His knees no longer hurt and he’d regained control over his breathing. The only sound was the loose change in his pocket which rattled with every step. He tried to visualise the demon that lay in wait for him and how best to fight it, fully aware the odds did not favour an old man. Martyrdom seemed inevitable and the priest accepted his fate as many others had before him, while his mind continued to release thousands of memories, one of which was a prayer his grandfather had taught him:
Aronhiate, onne aonstaniouas taitenr
“You don’t know which gods to call upon, do you?” the fiend tormented him. “How pleased do you think they’ll be to learn you’ve been playing them off against each other all these years? If you’re afraid now, wait until they get hold of you…”
When Father Marc arrived at the confessional the light above the door went out. Maintaining his composure, he pulled a plastic lighter from his shirt pocket and flicked it. He listened for any type of sound coming from inside the confessional but the church was shrouded in silence as if every living thing was hiding and holding its breath. His left temple ached and his stomach was turning.
God have mercy on my soul.
He reached for the door handle but his right hand stopped short and hovered above it, shaking, while the small flame from his lighter continually rose and fell, threatening to abandon him at any moment. Scarcely breathing, he silently closed his grip on the door handle and was about to turn it when he had a revelation.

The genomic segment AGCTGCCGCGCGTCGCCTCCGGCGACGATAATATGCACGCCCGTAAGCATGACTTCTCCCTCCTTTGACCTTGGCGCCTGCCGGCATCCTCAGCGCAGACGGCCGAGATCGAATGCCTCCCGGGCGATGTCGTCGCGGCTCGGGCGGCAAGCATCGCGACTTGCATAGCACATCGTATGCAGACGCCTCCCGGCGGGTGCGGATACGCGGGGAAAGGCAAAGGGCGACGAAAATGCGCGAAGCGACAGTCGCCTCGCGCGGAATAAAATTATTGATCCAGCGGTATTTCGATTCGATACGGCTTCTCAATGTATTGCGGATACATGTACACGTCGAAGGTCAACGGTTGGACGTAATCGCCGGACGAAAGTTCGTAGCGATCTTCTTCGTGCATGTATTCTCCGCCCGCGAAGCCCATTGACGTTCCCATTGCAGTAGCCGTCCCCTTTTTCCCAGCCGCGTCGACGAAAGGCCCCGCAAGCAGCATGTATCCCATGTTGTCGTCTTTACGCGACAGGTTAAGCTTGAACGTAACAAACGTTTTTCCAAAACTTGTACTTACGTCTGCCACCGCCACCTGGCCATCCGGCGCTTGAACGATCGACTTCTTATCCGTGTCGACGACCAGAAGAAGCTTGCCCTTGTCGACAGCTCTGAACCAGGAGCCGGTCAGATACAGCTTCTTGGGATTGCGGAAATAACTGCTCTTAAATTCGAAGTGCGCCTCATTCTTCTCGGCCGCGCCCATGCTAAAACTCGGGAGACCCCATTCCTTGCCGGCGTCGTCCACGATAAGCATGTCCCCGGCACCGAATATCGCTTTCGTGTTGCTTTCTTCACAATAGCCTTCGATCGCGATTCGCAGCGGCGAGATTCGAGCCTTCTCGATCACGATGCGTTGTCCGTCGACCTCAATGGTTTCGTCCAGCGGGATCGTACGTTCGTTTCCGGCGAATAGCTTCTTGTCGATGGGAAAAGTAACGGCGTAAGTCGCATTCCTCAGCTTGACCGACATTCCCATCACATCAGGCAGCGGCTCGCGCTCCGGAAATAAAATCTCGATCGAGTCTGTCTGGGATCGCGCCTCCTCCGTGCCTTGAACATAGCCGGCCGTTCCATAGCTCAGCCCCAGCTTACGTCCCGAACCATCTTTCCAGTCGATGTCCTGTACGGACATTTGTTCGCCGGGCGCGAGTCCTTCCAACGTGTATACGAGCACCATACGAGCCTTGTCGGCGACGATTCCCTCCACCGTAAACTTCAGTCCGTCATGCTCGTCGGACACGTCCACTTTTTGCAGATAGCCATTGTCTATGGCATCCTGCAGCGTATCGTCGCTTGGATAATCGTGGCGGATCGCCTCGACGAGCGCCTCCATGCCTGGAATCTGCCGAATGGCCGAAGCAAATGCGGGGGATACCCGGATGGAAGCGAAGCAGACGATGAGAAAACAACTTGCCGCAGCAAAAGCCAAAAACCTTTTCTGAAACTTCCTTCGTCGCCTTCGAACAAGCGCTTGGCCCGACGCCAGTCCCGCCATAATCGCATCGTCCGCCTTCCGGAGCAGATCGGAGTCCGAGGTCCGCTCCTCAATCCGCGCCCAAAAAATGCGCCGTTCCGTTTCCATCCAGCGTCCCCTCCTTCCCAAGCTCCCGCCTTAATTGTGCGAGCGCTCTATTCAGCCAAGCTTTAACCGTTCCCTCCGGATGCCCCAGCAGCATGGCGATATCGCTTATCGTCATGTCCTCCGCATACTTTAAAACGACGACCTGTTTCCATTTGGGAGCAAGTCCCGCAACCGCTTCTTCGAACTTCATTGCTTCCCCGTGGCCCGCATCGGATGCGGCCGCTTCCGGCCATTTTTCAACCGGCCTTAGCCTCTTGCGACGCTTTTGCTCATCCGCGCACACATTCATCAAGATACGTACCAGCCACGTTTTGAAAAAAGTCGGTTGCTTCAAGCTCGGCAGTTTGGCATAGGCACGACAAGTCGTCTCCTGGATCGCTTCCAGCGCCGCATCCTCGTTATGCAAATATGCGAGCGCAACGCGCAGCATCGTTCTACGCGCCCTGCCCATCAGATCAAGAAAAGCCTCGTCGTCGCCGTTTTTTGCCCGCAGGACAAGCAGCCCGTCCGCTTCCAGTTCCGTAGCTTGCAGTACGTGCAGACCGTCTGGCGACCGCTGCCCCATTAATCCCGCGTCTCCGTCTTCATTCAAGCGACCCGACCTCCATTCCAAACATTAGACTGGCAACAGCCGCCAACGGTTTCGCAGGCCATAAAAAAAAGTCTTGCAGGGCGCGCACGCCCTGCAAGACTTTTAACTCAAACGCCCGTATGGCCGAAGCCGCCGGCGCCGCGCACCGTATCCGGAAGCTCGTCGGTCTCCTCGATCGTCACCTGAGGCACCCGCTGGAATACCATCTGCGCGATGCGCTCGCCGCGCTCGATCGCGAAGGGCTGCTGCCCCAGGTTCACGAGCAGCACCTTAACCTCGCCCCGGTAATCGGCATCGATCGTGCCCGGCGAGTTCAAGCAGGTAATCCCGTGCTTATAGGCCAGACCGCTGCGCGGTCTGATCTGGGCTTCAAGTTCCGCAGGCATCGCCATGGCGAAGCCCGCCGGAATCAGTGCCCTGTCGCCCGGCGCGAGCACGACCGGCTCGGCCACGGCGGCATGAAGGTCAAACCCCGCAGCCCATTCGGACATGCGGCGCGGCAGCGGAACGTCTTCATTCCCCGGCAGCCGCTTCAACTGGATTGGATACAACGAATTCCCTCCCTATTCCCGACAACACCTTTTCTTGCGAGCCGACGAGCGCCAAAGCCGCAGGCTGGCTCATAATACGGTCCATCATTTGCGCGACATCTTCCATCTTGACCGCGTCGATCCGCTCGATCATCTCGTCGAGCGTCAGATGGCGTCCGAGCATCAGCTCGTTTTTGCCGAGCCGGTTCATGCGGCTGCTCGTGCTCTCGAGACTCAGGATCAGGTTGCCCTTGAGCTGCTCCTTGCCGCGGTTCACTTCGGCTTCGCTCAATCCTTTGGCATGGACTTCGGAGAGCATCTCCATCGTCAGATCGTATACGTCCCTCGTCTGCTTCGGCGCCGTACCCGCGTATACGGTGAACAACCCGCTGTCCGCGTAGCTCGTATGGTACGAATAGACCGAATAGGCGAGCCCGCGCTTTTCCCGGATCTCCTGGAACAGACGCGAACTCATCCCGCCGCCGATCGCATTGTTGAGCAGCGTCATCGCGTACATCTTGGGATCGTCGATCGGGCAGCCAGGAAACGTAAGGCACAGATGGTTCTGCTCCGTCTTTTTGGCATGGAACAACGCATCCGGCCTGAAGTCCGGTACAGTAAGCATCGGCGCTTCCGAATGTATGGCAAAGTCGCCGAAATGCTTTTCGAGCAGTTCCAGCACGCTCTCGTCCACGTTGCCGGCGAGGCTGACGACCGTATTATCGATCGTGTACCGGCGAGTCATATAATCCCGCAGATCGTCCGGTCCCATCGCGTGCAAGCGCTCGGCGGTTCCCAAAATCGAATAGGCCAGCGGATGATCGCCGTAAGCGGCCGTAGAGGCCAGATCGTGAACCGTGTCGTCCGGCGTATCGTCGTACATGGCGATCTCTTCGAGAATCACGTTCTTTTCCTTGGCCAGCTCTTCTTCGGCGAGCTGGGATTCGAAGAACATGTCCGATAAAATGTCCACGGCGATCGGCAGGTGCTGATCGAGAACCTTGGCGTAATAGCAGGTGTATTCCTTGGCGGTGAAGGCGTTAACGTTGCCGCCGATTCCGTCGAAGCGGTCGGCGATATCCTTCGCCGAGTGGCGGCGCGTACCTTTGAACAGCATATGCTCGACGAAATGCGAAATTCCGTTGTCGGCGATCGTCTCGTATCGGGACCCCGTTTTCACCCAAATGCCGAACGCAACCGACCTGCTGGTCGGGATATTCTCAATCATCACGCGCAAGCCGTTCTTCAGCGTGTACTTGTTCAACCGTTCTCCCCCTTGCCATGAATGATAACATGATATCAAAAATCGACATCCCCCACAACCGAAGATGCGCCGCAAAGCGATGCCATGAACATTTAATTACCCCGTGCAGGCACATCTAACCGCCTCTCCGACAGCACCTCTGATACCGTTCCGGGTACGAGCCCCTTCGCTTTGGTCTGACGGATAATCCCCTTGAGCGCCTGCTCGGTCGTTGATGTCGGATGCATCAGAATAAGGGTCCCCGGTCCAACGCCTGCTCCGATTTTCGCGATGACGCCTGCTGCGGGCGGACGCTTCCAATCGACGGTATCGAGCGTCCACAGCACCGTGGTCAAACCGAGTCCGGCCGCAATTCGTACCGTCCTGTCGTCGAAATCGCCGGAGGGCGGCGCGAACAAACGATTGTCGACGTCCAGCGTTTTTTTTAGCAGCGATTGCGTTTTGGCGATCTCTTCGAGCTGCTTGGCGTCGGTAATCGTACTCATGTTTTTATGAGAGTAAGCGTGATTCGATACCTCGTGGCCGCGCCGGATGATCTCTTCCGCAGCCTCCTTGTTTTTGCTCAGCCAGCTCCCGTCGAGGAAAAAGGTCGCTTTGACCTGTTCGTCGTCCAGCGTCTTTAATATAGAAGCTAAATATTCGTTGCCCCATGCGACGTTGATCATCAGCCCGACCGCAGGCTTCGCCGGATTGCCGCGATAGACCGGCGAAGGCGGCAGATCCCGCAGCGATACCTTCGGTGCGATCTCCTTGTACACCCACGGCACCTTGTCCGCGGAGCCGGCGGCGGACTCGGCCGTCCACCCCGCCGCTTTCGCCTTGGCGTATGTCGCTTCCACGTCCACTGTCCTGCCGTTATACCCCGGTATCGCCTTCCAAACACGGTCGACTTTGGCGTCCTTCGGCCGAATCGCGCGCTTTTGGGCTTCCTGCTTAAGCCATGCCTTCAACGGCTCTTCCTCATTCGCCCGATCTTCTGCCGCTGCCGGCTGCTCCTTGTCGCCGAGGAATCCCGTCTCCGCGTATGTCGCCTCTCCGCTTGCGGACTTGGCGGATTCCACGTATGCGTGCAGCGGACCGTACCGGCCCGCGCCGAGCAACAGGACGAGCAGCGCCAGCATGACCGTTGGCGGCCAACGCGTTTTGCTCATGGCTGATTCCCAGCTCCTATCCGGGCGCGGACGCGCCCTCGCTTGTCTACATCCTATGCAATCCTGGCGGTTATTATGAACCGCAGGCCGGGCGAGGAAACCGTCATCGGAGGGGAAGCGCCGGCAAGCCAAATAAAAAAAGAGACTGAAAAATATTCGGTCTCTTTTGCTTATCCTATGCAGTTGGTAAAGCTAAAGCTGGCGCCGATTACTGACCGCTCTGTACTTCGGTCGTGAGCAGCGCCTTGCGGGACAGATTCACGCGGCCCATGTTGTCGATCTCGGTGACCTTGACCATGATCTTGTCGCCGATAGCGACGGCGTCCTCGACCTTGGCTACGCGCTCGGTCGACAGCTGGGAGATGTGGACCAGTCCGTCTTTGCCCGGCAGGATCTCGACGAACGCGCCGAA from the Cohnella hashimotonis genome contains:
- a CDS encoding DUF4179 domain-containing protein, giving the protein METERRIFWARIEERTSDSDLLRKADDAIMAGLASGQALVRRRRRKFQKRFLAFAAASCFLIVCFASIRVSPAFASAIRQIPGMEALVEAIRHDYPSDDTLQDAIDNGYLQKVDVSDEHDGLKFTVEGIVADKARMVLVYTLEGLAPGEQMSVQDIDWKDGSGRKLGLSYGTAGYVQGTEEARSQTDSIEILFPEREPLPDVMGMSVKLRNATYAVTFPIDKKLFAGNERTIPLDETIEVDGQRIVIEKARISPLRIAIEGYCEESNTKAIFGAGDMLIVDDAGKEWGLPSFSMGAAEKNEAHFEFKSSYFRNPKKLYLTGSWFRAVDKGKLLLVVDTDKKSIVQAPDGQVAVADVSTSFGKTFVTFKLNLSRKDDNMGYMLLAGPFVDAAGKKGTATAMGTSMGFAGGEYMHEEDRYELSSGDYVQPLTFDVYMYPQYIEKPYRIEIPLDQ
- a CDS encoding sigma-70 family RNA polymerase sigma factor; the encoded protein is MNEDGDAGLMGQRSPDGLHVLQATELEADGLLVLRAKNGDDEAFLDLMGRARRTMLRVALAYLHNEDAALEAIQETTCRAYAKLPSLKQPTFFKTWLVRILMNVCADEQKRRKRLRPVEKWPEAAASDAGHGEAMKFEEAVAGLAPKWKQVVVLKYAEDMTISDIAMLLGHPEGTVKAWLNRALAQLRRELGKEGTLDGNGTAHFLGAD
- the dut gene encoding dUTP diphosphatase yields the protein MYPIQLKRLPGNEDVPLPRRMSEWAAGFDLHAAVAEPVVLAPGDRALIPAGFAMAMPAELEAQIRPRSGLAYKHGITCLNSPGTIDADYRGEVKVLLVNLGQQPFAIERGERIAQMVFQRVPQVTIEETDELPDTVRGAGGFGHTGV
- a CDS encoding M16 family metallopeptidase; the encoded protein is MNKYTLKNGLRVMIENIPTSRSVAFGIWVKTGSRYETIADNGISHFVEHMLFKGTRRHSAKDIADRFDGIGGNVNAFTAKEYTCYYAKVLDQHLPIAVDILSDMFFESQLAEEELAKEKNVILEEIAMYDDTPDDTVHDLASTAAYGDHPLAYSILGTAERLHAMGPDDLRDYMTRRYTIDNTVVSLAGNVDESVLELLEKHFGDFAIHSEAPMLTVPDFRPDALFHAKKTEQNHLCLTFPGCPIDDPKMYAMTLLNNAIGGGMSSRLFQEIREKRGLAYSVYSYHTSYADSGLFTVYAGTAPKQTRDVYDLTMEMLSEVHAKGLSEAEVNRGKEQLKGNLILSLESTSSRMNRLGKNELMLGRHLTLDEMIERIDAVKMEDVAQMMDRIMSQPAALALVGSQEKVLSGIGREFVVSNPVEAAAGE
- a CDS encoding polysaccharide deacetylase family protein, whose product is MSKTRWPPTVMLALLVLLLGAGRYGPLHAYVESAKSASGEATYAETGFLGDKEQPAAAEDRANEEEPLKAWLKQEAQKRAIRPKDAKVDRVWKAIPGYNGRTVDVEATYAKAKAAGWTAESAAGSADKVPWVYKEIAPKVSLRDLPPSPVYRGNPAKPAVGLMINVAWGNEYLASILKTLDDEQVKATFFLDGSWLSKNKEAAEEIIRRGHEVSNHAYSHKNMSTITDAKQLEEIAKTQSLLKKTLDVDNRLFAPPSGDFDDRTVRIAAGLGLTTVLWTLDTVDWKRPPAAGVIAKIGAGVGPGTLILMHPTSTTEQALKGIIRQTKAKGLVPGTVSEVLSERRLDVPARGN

It’s behind me.
Before he could turn around Father Marc was set upon. The old cleric was seized from behind and hurled across the church, landing in a broken heap beside the grotto. Disoriented and bleeding badly, he was again raised off the ground and slammed face down into the prayer kneeler before The Virgin. He clung onto the book rest with the last of his strength, realising this was where his enemy wanted him. Daring to open his eyes, he tried to focus but all he could make out was a pool of blood at the feet of The Virgin where the roses had once been.
“We need to talk, old man,” rasped the voice, its breathing now heavy and laboured. “It’s coming and I know you feel it too which explains that prayer.”
Father Marc couldn’t speak but he knew his thoughts were no longer his own. He also knew these were to be his last moments on Earth, a prospect which now filled him with joy because he was ready to meet his god.
You thought it was me, that’s why you came here.
“Yes, I now know you were only a diversion, a fatal mistake on your part.”
We all have roles to play and I’ve played mine.
“I’m getting closer each time, Father.”
Time is against you. It’s started and you can’t stop it. No one can.
“I can make one night last a thousand years,” the demon reminded the Jesuit, “or have you forgotten that?”
Raging it had wasted time pursuing the wrong quarry, the fiend had nonetheless gleaned vital information in its race to find answers, but it didn’t like being mocked and Father Marc would pay dearly for his defiance. All promises of mercy were now forgotten as the demon snapped the priest’s head back, breaking his neck, before bearing down for the final, frenzied attack upon Mary’s poor servant.